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Mycobacterium microti: More diverse than previously thought

Smith, NH, Crawshaw, T, Parry, J and Birtles, RJ 2009, 'Mycobacterium microti: More diverse than previously thought' , Journal of Clinical Microbiology, 47 (8) , pp. 2551-2559.

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Abstract

Mycobacterium microti is a member of the Mycobacterium tuberculosis complex of bacteria. This species was originally identified as a pathogen of small rodents and shrews and was associated with limited diversity and a much reduced spoligotype pattern. More recently, specific deletions of chromosomal DNA have been shown to define this group of organisms, which can be identified by the absence of chromosomal region RD1mic. We describe here the molecular characteristics of 141 strains of the Mycobacterium tuberculosis complex isolated in Great Britain over a 14-year period. All strains have characteristic loss of some spoligotype spacers and characteristic alleles at the ETR-E and ETR-F variable-number tandem-repeat (VNTR) loci, and a sample of these strains was deleted for regions RD7, RD9, and RD1micbut intact for regions RD4 and RD12. We therefore identified these strains as M. microti and show that they have much more diverse spoligotype patterns and VNTR types than previously thought. The most common source of these strains was domestic cats, and we show that the molecular types of M. microti are geographically localized in the same way that molecular types of Mycobacterium bovis are geographically localized in cattle in the United Kingdom. We describe the pathology of M. microti infection in cats and suggest that the feline disease is a spillover from a disease maintained in an unknown wild mammal, probably field voles. The location of the cats with M. microti infection suggests that they do not overlap geographically with the strains of Mycobacterium bovis in Great Britain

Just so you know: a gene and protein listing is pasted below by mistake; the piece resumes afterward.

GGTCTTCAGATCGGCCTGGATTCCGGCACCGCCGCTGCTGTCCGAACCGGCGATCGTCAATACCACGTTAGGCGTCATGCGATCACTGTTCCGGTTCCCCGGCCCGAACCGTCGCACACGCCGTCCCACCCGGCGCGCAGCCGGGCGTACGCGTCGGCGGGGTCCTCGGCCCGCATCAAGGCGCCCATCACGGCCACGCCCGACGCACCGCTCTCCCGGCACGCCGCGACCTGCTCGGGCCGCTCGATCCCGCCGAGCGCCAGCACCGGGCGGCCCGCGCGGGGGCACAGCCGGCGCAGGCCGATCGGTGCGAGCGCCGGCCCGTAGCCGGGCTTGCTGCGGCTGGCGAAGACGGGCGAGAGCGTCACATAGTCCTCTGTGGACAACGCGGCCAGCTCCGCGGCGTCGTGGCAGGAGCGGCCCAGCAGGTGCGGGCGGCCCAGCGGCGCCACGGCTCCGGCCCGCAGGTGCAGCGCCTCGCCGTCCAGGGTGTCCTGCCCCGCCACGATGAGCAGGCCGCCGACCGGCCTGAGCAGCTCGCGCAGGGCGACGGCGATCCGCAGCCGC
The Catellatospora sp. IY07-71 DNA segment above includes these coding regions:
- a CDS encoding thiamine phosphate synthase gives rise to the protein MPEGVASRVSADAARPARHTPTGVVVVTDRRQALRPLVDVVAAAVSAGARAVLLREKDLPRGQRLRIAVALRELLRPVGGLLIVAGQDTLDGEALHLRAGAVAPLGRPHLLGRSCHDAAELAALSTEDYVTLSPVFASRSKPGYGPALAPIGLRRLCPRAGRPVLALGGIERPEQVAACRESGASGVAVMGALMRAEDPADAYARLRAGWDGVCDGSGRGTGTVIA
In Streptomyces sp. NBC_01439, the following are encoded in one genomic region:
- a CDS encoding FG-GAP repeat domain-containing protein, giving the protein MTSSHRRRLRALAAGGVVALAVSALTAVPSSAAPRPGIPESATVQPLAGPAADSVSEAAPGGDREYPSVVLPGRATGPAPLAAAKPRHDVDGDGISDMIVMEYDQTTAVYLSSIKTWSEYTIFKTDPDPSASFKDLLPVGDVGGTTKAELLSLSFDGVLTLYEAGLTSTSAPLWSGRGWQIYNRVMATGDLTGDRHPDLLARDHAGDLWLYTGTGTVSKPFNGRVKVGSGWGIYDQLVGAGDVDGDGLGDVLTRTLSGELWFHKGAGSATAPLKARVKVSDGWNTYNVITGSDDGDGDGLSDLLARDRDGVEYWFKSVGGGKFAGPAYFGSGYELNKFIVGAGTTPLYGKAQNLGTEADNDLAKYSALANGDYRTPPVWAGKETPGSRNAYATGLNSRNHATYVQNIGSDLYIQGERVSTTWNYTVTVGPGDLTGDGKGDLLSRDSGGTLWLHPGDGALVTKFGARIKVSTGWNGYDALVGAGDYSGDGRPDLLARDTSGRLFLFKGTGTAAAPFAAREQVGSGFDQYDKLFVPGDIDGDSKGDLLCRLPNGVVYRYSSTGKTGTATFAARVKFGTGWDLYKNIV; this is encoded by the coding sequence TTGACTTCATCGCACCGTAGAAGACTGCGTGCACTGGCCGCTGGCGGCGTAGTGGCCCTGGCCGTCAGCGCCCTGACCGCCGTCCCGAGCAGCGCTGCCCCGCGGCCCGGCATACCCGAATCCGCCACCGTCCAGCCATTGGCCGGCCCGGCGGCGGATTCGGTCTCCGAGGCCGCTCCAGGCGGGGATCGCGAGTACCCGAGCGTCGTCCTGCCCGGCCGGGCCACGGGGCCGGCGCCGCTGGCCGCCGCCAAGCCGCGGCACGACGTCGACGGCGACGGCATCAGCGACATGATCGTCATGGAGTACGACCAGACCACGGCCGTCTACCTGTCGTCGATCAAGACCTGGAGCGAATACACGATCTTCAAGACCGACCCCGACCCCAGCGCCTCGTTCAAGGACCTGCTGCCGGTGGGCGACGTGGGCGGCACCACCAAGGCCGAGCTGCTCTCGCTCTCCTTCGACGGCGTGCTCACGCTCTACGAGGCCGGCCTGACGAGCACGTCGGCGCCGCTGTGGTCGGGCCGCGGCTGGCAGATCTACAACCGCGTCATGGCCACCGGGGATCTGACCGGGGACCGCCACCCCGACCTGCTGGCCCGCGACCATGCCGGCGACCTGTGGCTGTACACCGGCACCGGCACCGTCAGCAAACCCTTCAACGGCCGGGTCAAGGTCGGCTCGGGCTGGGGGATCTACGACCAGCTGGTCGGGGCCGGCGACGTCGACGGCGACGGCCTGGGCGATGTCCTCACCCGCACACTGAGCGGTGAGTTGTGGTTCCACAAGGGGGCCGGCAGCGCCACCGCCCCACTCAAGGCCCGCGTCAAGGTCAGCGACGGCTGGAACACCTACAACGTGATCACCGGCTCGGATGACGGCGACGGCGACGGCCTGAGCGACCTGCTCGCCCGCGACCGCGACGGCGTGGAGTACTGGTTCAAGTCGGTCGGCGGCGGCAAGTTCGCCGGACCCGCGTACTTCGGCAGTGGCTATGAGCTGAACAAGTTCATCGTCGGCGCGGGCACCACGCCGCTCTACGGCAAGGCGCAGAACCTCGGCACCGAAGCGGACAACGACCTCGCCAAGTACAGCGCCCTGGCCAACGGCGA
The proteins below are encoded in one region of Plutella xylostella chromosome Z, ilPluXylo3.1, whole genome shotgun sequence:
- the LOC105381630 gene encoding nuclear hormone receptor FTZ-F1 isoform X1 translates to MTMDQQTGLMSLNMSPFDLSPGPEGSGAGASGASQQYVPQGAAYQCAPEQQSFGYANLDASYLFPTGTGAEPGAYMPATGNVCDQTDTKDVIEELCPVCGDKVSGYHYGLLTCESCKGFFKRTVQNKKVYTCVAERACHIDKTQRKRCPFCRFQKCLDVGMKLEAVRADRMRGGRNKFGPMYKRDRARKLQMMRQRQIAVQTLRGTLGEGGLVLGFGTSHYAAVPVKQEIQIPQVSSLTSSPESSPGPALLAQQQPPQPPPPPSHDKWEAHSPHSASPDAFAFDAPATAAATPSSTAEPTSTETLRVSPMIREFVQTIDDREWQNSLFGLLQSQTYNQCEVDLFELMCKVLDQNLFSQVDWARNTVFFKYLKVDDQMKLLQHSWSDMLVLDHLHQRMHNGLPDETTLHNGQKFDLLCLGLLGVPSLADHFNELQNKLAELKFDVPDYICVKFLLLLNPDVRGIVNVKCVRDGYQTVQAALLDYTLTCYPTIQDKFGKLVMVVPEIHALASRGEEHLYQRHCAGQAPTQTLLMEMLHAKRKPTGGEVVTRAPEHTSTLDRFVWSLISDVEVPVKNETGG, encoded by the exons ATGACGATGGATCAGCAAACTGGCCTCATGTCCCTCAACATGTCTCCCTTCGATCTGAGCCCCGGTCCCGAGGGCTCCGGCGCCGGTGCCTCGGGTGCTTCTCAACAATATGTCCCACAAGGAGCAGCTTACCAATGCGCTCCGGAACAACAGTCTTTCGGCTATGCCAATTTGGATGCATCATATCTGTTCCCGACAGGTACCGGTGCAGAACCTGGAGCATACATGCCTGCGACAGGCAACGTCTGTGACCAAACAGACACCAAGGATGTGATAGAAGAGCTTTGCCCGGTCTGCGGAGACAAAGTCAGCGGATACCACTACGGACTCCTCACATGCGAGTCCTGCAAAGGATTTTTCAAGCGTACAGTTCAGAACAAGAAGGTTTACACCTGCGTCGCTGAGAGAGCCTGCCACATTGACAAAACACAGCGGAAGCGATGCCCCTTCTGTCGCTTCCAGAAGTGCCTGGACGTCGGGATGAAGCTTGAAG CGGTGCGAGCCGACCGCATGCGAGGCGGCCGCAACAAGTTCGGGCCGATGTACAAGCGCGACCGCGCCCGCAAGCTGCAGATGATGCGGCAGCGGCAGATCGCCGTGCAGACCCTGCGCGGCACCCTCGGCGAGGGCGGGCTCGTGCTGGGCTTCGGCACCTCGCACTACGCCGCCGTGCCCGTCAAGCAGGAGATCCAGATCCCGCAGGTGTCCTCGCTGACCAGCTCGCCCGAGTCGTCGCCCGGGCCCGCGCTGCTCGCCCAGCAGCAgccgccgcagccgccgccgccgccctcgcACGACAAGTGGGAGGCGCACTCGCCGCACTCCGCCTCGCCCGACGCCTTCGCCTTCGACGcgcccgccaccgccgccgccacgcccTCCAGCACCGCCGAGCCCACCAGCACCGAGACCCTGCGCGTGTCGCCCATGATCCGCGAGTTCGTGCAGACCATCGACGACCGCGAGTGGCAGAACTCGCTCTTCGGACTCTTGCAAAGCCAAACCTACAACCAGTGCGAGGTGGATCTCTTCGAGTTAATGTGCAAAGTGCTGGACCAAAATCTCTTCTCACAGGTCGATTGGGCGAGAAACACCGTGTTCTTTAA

Item Type: Article
Schools: Schools > School of Environment and Life Sciences
Journal or Publication Title: Journal of Clinical Microbiology
Publisher: American Society for Microbiology
Refereed: Yes
ISSN: 0095-1137
Related URLs:
Funders: Funder not known
Depositing User: Institutional Repository
Date Deposited: 06 Nov 2014 00:19
Last Modified: 05 Apr 2016 18:16
URI: http://usir.salford.ac.uk/id/eprint/32315

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